In the last post we looked at the research on the human body as a carrier of meaning, with a discernible history with lessons to teach us. Let’s look at this idea more closely.

The work of Steen et al., “Generalized chronic musculoskeletal pain as a rational reaction to a life situation?” explores the perspective that the “body” with chronic musculoskeletal pain is a carrier of meaning. “Helping a person with chronic pain to become aware of knowledge embedded in the body, and letting her/him make interpretations of the pain, might…challenge both the traditional health expert role and patient role.” (Steen et al. 2011) This approach poses both epistemological and methodological challenges and clearly necessitates a review of the patient-doctor relationship.

“The theoretical implications of the scholarly discovery that the body has a history, and is as much a cultural phenomenon as it is a biological entity, are potentially enormous. Also, if indeed the body is passing through a critical historical moment, this moment also offers a critical methodological opportunity to reformulate theories of culture, self and experience, with the body at the centre of analysis,” explains Chordas (1996, p.4)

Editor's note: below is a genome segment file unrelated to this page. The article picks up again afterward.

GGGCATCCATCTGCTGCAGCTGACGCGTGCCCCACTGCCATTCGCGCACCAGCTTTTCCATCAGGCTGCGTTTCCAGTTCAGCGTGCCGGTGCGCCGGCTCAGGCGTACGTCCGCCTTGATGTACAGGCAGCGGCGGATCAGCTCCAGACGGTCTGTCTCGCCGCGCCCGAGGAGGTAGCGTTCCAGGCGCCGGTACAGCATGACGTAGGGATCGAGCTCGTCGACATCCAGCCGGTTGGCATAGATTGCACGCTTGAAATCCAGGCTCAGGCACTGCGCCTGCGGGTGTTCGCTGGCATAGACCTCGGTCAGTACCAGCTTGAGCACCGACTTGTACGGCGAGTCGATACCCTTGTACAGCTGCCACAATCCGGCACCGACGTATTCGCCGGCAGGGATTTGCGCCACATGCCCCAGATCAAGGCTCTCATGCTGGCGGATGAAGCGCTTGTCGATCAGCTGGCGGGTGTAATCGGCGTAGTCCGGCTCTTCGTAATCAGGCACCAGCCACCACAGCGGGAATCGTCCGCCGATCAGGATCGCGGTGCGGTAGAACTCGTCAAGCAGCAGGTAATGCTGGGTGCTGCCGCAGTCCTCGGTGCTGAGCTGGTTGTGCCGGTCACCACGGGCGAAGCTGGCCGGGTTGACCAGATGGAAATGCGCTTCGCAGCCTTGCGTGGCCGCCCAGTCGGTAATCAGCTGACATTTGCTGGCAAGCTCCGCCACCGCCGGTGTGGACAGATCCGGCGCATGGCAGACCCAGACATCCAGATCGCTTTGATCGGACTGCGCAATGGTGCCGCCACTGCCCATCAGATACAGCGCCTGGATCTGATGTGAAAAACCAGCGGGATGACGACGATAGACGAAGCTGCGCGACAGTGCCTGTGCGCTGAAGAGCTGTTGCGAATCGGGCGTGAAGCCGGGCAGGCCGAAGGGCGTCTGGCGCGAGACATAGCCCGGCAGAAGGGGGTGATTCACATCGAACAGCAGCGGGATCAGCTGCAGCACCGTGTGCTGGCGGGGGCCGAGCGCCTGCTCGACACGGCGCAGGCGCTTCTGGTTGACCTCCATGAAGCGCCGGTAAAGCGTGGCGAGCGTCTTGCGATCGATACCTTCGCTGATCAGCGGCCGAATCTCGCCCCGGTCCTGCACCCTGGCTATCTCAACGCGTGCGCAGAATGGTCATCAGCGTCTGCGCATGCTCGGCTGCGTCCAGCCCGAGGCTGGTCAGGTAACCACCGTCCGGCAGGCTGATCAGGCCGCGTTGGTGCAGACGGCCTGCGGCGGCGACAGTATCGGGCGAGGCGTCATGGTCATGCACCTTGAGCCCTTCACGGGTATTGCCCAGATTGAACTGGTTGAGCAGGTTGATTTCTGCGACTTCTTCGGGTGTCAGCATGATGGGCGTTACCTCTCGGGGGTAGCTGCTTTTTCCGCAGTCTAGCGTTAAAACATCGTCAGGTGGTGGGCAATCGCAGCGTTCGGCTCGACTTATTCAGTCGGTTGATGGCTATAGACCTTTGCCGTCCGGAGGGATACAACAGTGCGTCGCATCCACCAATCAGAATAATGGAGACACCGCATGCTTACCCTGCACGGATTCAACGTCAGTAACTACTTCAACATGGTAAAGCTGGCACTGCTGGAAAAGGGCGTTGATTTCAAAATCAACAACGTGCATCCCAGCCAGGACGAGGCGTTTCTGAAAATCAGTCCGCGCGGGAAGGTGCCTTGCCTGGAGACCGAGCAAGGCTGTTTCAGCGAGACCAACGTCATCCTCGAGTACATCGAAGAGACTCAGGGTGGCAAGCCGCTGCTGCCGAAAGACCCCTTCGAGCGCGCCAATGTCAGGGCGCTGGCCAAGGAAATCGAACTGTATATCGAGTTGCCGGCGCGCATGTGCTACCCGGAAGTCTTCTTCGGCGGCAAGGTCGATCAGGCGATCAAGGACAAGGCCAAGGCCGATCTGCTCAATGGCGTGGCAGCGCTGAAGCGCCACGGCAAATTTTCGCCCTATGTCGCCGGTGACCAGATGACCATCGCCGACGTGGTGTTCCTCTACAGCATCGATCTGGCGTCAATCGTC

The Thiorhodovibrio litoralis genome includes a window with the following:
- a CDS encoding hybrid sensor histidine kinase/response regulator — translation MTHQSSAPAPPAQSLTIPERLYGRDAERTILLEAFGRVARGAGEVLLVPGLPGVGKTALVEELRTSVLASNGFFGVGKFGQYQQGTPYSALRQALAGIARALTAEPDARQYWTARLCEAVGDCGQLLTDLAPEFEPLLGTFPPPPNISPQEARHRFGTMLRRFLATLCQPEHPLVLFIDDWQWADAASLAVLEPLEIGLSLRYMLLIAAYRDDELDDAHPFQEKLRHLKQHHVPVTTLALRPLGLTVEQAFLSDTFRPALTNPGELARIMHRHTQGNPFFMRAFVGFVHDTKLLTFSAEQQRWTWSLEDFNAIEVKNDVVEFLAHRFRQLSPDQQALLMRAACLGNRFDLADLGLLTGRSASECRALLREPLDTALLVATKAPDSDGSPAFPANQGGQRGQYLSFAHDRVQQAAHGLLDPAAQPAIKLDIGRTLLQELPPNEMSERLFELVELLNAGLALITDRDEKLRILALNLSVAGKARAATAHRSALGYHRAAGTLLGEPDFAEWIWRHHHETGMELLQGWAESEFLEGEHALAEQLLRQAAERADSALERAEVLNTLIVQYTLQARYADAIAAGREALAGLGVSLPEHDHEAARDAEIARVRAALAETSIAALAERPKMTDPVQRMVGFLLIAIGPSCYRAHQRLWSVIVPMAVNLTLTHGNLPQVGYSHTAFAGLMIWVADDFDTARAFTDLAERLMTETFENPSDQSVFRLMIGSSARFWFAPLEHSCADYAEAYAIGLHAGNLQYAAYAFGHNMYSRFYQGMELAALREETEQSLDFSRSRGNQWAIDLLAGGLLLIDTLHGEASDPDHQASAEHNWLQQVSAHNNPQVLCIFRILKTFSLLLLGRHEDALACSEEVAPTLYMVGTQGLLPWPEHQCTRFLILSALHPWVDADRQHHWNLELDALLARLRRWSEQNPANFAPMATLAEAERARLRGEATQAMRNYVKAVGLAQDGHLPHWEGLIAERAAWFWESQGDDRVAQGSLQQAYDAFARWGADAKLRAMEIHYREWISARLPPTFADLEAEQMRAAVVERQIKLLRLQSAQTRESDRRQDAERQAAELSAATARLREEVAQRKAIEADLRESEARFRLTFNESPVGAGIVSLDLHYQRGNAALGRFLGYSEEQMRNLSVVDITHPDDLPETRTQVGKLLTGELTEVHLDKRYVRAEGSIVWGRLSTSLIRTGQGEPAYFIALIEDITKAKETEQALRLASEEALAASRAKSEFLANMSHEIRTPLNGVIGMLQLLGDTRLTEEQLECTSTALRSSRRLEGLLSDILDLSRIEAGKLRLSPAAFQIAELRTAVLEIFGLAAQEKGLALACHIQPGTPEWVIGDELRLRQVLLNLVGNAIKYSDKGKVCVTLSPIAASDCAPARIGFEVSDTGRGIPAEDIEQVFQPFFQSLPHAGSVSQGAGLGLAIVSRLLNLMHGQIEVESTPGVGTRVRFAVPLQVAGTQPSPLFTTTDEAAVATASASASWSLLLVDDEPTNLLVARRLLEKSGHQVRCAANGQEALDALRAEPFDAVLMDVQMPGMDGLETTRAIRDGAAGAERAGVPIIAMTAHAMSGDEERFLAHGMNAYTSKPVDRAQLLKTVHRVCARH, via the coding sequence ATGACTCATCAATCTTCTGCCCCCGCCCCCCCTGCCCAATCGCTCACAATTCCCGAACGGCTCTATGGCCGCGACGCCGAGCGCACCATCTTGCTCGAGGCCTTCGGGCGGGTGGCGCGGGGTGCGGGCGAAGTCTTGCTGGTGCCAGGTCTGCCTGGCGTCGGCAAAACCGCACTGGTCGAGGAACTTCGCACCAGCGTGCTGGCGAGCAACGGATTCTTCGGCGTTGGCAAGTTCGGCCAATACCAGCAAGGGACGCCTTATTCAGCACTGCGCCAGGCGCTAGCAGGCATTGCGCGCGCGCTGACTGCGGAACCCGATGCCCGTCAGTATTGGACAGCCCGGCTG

When a patient is able to gather meaning and attribute an understanding to their health status, this enhanced awareness is a high motivator to participate in their health reconstruction and improvement. Bannister and Fransella state that “methods to enhance reconstruction, and thus new meanings, range from those of the artist to those of the scientist, and that many techniques for achieving these kinds of changes have not yet been invented.” (Bannister and Fransella, 1986, pp.117-133)

Researchers concur that what is needed is methodology that allows the individual to elaborate on his personal meanings of events and the possibilities of alternative constructions.